Ben Brooks, Fish Hoek
I am a relative newcomer to Fish Hoek, but I have a growing love and respect for this unique corner and community.
The meeting on Tuesday March 20 to discuss security issues enhanced those feelings.
We certainly face huge problems and concerns, but the togetherness that was apparent that evening shows that there are many positives, and this is a brief attempt to underline some of them and to suggest some steps for the future.
The turnout was massive, and the focus was on what we can do, not what “they” should be doing.
There must have been over a thousand people at the meeting. Imagine what could be achieved if each one of them set out to make a positive difference, no matter how small. And then persuaded five friends or relatives to do the same.
A report in the Echo (“Valley safety and security under the spotlight,” Echo March 22) provided a succinct summary of the meeting; this is merely my personal response.
Speakers mentioned the importance of neighbourhood watches and other community groups. That was reassuring as were the number of hands raised when we were asked who belonged to such groups. This represents a strong foundation for the future.
Although the meeting was called at short notice many prominent leaders attended. Premier Helen Zille was the first speaker. She was objective, concise, concerned, clear and informed. Other speakers provided further insights and suggestions. We are fortunate to have such people in charge of various groups and services. They stressed that they were there to listen and outlined channels of communication for future interaction. We are well led.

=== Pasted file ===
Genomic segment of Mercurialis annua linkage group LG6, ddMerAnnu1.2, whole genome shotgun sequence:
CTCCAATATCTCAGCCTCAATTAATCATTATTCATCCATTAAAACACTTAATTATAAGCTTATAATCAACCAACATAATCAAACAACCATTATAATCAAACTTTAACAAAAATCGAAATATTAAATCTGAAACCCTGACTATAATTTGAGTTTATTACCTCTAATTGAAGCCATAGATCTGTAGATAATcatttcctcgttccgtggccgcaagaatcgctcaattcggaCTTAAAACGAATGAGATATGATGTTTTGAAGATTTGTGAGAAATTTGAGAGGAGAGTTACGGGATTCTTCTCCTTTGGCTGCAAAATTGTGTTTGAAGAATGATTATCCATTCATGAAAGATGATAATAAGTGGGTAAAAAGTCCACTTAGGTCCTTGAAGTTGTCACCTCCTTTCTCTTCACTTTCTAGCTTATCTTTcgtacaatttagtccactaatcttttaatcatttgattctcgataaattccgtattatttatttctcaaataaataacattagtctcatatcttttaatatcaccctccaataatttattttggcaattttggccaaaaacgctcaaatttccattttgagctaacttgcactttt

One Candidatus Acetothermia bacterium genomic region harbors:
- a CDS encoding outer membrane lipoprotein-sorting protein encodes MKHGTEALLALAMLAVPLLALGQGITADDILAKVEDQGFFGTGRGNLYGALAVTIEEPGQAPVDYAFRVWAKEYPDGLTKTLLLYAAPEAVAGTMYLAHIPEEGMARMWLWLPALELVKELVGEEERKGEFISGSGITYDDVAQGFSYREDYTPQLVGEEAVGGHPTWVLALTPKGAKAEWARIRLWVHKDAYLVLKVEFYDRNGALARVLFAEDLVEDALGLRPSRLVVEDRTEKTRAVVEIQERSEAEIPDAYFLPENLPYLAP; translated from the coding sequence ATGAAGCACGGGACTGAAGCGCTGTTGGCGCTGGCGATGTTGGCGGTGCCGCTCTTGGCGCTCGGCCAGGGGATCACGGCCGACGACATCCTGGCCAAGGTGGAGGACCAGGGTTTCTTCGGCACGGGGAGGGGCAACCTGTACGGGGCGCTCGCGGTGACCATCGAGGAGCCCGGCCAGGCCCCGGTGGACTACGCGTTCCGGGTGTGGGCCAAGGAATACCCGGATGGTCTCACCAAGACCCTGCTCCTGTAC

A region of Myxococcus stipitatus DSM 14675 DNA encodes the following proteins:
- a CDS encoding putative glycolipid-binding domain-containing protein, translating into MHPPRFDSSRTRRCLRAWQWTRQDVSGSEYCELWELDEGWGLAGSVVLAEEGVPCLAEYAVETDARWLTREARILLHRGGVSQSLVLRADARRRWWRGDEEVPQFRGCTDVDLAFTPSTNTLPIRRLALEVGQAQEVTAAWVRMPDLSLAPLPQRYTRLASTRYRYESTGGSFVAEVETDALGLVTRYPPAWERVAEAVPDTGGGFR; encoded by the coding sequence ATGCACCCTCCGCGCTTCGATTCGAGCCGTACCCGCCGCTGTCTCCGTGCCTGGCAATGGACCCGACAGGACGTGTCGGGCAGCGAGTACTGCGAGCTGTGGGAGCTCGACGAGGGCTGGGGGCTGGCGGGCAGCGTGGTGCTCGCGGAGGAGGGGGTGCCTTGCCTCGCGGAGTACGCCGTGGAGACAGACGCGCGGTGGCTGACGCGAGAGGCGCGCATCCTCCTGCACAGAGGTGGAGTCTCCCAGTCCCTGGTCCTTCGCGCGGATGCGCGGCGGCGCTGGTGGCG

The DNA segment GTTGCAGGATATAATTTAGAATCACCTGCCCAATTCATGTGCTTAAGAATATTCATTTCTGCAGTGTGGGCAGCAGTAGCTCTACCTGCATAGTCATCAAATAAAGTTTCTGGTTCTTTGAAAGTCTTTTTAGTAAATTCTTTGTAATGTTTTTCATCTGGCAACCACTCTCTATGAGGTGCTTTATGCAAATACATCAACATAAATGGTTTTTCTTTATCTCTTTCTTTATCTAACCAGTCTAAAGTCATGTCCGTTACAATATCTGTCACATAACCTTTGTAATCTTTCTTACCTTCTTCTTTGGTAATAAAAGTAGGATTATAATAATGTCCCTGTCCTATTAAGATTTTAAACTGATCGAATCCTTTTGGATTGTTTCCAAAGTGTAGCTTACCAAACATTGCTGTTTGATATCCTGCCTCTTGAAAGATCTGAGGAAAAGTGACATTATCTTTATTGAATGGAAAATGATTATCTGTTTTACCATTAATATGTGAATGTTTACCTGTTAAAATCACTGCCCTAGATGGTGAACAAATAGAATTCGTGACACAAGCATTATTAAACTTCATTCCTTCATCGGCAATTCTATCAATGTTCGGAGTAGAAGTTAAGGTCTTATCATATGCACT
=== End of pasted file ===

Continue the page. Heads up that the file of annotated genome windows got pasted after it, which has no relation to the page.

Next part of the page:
The meeting was not restricted to one community. Representatives from other areas in the far south also attended, and Ms Zille had already spoken to interested and involved parties in Ocean View and Masiphumelele. Much is already being done, but we can do much more if we work together in the interests of all.
My suggestion is that we share the good news and that the Echo calls for articles which summarise initiatives which are currently in place.
There are scores of these, some are led by churches, others by businesses, others by community groups. Some improve the lives of hundreds, others have less impact but are equally commendable.
In this centenary year, it would be uplifting to read about at least one such activity every week. Thus the generosity and positive approach of this community could be enhanced, replicated and celebrated.
The day after that meeting was Human Rights Day. We happened to be at the beach at noon and were entranced by a group of musicians, singers and dancers who were entertaining the patrons at the Bistro and many others who had stopped to listen and to have fun. They are the Khoisan Singers from Ocean View and they performed a variety of numbers.
All our indigenous languages and customs (as well as some from neighbouring countries) were fea-tured. It was wonder-filled. There was no charge, it was yet another example of the generosity and community spirit of Herbie and Mathea Eichel.
While revelling in the togetherness of that gathering I wondered how many of the audience remembered or even knew about Sharpeville. And when the group sang and danced Gimme Hope Jo’anna, I felt uplifted.
We have come such a long way. If we work together to lighten the burdens, replace fear with hope and share more generously we will
extend the ubuntu that makes Fish Hoek unique. We have so much to celebrate. Let’s do it. Together.